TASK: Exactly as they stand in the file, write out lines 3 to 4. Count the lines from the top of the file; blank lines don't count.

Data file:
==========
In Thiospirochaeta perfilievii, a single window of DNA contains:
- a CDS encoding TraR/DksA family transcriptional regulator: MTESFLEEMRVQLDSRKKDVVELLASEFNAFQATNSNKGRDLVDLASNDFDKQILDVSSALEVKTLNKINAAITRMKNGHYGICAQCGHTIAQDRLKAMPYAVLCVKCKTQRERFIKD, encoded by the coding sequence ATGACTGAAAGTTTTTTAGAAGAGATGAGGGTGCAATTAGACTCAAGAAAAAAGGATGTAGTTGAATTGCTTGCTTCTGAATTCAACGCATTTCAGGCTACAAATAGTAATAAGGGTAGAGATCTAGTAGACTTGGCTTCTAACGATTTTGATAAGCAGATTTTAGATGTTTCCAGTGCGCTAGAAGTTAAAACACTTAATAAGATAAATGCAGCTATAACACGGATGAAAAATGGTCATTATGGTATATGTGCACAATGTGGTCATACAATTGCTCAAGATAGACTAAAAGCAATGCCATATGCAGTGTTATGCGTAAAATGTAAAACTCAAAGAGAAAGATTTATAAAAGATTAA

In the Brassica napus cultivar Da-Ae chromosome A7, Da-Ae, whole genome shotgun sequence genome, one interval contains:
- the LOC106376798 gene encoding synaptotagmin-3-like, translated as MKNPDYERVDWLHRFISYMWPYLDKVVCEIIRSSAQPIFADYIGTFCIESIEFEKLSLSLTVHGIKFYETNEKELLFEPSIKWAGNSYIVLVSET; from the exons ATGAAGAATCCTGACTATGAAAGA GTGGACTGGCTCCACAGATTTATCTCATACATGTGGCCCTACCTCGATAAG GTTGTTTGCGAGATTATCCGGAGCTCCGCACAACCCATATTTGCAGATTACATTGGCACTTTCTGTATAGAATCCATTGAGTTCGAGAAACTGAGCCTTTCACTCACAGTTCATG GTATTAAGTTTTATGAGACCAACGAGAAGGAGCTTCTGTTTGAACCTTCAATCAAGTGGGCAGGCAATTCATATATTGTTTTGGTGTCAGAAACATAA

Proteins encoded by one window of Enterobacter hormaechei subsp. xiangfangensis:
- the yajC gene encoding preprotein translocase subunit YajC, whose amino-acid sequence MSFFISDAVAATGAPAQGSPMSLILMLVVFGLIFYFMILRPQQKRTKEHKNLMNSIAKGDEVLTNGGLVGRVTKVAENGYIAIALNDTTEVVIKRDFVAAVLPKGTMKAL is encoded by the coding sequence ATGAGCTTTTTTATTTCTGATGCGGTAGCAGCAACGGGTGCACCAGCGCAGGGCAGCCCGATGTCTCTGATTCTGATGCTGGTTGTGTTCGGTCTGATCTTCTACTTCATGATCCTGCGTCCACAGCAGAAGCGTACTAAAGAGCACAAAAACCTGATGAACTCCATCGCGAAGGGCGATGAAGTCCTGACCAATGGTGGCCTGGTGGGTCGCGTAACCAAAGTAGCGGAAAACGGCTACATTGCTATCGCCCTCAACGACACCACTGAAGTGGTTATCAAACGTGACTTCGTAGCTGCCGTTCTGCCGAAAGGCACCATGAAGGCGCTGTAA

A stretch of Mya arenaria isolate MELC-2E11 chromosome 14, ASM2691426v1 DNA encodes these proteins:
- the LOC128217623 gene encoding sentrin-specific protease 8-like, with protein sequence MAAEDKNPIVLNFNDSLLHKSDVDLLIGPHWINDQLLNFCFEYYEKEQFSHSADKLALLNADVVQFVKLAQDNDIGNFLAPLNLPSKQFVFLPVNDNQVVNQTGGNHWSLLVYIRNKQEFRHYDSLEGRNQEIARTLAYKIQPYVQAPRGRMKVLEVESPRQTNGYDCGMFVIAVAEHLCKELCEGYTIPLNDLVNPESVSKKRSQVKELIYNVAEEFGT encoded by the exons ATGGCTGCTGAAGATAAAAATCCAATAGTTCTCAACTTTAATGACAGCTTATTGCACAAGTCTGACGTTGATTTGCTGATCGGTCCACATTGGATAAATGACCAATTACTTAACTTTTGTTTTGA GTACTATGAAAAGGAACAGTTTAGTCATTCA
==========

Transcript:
In the Brassica napus cultivar Da-Ae chromosome A7, Da-Ae, whole genome shotgun sequence genome, one interval contains:
- the LOC106376798 gene encoding synaptotagmin-3-like, translated as MKNPDYERVDWLHRFISYMWPYLDKVVCEIIRSSAQPIFADYIGTFCIESIEFEKLSLSLTVHGIKFYETNEKELLFEPSIKWAGNSYIVLVSET; from the exons ATGAAGAATCCTGACTATGAAAGA GTGGACTGGCTCCACAGATTTATCTCATACATGTGGCCCTACCTCGATAAG GTTGTTTGCGAGATTATCCGGAGCTCCGCACAACCCATATTTGCAGATTACATTGGCACTTTCTGTATAGAATCCATTGAGTTCGAGAAACTGAGCCTTTCACTCACAGTTCATG GTATTAAGTTTTATGAGACCAACGAGAAGGAGCTTCTGTTTGAACCTTCAATCAAGTGGGCAGGCAATTCATATATTGTTTTGGTGTCAGAAACATAA